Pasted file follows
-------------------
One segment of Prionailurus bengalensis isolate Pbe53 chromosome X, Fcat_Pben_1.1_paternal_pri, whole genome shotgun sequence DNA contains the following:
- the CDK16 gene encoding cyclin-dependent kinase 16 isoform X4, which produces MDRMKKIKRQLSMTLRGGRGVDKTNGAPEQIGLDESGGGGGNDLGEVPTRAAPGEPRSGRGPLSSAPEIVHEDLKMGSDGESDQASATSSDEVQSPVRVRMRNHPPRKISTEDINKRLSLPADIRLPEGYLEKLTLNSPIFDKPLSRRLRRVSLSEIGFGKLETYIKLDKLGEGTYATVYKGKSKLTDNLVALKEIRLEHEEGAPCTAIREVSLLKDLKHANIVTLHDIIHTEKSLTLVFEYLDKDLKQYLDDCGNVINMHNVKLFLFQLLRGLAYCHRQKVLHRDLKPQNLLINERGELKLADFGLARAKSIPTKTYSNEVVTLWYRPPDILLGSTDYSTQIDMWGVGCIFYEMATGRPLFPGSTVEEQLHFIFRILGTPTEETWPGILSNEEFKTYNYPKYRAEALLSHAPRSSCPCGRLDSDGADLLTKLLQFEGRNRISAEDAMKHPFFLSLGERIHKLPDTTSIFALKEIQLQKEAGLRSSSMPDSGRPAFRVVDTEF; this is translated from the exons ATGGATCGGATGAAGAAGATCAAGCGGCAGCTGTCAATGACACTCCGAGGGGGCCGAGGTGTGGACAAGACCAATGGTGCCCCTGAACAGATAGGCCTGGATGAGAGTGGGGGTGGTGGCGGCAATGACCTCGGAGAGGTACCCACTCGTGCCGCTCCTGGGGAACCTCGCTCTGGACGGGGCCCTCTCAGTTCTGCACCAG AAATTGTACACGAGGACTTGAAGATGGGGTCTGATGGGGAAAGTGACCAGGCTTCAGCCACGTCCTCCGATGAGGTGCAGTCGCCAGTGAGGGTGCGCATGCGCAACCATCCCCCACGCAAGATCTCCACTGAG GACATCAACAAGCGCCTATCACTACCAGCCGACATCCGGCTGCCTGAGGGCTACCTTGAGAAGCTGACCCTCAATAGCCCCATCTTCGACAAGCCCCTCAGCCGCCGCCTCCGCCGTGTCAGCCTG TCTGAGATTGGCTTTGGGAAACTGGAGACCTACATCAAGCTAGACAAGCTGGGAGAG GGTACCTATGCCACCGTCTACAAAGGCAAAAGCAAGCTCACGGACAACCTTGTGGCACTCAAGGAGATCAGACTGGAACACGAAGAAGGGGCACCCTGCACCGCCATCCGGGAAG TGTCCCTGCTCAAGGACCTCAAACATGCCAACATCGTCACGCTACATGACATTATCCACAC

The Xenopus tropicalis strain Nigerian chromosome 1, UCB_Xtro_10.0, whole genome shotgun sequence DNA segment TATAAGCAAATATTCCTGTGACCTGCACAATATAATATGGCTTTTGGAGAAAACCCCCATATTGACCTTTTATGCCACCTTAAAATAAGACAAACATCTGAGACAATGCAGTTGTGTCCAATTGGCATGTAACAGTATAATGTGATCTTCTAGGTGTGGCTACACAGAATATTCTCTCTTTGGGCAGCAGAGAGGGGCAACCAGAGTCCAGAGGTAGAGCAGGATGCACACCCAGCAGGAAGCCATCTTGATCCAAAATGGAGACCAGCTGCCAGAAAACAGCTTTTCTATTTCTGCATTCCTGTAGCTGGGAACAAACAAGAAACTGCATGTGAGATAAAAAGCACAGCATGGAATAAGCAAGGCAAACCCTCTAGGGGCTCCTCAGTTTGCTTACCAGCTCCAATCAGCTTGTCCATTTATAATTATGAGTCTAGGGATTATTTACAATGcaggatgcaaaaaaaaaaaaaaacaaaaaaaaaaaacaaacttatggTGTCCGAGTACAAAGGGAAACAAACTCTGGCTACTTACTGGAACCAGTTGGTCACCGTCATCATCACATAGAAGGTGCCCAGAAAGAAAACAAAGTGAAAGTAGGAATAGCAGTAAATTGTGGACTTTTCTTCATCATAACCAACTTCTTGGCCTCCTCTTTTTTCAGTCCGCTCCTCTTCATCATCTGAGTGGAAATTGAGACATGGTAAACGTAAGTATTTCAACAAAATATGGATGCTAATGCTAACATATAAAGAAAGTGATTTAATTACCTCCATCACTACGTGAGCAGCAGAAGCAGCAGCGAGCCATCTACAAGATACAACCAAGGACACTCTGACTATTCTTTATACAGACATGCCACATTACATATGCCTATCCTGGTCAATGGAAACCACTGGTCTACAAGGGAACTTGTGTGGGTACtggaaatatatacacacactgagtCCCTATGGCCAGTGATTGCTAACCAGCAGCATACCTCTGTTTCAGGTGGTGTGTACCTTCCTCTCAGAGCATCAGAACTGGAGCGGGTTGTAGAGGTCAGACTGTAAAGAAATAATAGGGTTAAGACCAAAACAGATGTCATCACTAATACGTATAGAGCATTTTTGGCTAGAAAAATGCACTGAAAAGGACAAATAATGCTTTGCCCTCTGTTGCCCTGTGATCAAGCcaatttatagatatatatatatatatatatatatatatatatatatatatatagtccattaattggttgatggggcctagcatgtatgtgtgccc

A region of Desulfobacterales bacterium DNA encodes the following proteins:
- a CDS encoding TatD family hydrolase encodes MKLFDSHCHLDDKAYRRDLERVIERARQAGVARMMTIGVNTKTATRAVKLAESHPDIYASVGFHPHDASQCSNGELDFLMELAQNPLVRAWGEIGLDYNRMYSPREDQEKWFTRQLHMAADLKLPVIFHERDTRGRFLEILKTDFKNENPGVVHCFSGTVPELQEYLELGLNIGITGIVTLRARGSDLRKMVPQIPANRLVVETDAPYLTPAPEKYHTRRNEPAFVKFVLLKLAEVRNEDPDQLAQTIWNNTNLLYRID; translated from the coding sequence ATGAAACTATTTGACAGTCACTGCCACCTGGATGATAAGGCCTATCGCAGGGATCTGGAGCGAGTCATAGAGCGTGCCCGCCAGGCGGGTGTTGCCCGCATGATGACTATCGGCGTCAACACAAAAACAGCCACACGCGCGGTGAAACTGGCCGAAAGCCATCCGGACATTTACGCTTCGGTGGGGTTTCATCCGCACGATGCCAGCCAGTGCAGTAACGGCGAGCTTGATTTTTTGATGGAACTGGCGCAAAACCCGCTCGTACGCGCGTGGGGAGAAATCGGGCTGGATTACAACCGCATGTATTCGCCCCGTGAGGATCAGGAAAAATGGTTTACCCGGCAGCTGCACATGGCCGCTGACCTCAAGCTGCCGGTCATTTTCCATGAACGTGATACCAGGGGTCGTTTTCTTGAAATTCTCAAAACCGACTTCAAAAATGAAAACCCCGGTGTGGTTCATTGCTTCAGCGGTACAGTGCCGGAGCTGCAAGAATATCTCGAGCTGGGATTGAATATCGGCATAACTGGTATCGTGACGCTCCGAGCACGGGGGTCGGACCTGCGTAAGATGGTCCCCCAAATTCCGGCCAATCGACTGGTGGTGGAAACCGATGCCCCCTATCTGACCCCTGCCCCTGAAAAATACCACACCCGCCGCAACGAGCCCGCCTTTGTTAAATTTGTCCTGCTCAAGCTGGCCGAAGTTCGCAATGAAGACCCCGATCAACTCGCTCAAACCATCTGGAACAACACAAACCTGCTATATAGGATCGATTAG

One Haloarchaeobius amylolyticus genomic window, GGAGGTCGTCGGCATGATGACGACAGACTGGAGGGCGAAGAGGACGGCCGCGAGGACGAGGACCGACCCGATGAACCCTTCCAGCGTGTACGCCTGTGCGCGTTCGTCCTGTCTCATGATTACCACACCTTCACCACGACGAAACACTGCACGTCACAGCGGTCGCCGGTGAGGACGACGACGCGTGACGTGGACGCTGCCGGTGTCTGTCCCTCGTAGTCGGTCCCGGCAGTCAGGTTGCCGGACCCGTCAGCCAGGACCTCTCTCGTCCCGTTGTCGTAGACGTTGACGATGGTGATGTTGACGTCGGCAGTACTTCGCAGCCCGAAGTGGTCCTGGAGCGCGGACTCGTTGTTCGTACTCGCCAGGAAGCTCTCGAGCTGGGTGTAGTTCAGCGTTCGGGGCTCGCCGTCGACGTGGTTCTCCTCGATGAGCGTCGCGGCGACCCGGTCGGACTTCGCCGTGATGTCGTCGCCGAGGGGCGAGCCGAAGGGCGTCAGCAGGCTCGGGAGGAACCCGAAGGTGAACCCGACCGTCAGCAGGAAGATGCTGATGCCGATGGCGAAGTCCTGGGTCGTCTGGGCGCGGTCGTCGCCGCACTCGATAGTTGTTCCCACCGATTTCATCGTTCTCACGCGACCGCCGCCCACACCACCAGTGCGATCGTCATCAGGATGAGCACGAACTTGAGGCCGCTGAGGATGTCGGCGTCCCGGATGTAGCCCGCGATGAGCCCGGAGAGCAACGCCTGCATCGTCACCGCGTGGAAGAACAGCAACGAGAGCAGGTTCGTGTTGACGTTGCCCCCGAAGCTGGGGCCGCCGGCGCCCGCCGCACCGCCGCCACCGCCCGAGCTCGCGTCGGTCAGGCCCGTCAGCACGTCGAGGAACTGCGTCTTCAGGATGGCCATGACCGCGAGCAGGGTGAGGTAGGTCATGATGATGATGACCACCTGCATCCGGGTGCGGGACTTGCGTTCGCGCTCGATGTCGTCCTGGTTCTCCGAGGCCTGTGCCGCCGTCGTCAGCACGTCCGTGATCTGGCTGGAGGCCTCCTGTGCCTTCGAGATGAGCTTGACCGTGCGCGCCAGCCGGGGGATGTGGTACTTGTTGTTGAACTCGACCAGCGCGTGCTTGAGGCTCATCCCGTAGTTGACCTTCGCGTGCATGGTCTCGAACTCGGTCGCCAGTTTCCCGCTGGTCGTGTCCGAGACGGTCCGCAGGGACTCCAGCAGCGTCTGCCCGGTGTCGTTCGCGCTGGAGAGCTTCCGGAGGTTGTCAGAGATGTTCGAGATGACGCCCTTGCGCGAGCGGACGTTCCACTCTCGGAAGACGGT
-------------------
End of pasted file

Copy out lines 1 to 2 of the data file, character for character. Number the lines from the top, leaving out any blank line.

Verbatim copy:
One segment of Prionailurus bengalensis isolate Pbe53 chromosome X, Fcat_Pben_1.1_paternal_pri, whole genome shotgun sequence DNA contains the following:
- the CDK16 gene encoding cyclin-dependent kinase 16 isoform X4, which produces MDRMKKIKRQLSMTLRGGRGVDKTNGAPEQIGLDESGGGGGNDLGEVPTRAAPGEPRSGRGPLSSAPEIVHEDLKMGSDGESDQASATSSDEVQSPVRVRMRNHPPRKISTEDINKRLSLPADIRLPEGYLEKLTLNSPIFDKPLSRRLRRVSLSEIGFGKLETYIKLDKLGEGTYATVYKGKSKLTDNLVALKEIRLEHEEGAPCTAIREVSLLKDLKHANIVTLHDIIHTEKSLTLVFEYLDKDLKQYLDDCGNVINMHNVKLFLFQLLRGLAYCHRQKVLHRDLKPQNLLINERGELKLADFGLARAKSIPTKTYSNEVVTLWYRPPDILLGSTDYSTQIDMWGVGCIFYEMATGRPLFPGSTVEEQLHFIFRILGTPTEETWPGILSNEEFKTYNYPKYRAEALLSHAPRSSCPCGRLDSDGADLLTKLLQFEGRNRISAEDAMKHPFFLSLGERIHKLPDTTSIFALKEIQLQKEAGLRSSSMPDSGRPAFRVVDTEF; this is translated from the exons ATGGATCGGATGAAGAAGATCAAGCGGCAGCTGTCAATGACACTCCGAGGGGGCCGAGGTGTGGACAAGACCAATGGTGCCCCTGAACAGATAGGCCTGGATGAGAGTGGGGGTGGTGGCGGCAATGACCTCGGAGAGGTACCCACTCGTGCCGCTCCTGGGGAACCTCGCTCTGGACGGGGCCCTCTCAGTTCTGCACCAG AAATTGTACACGAGGACTTGAAGATGGGGTCTGATGGGGAAAGTGACCAGGCTTCAGCCACGTCCTCCGATGAGGTGCAGTCGCCAGTGAGGGTGCGCATGCGCAACCATCCCCCACGCAAGATCTCCACTGAG GACATCAACAAGCGCCTATCACTACCAGCCGACATCCGGCTGCCTGAGGGCTACCTTGAGAAGCTGACCCTCAATAGCCCCATCTTCGACAAGCCCCTCAGCCGCCGCCTCCGCCGTGTCAGCCTG TCTGAGATTGGCTTTGGGAAACTGGAGACCTACATCAAGCTAGACAAGCTGGGAGAG GGTACCTATGCCACCGTCTACAAAGGCAAAAGCAAGCTCACGGACAACCTTGTGGCACTCAAGGAGATCAGACTGGAACACGAAGAAGGGGCACCCTGCACCGCCATCCGGGAAG TGTCCCTGCTCAAGGACCTCAAACATGCCAACATCGTCACGCTACATGACATTATCCACAC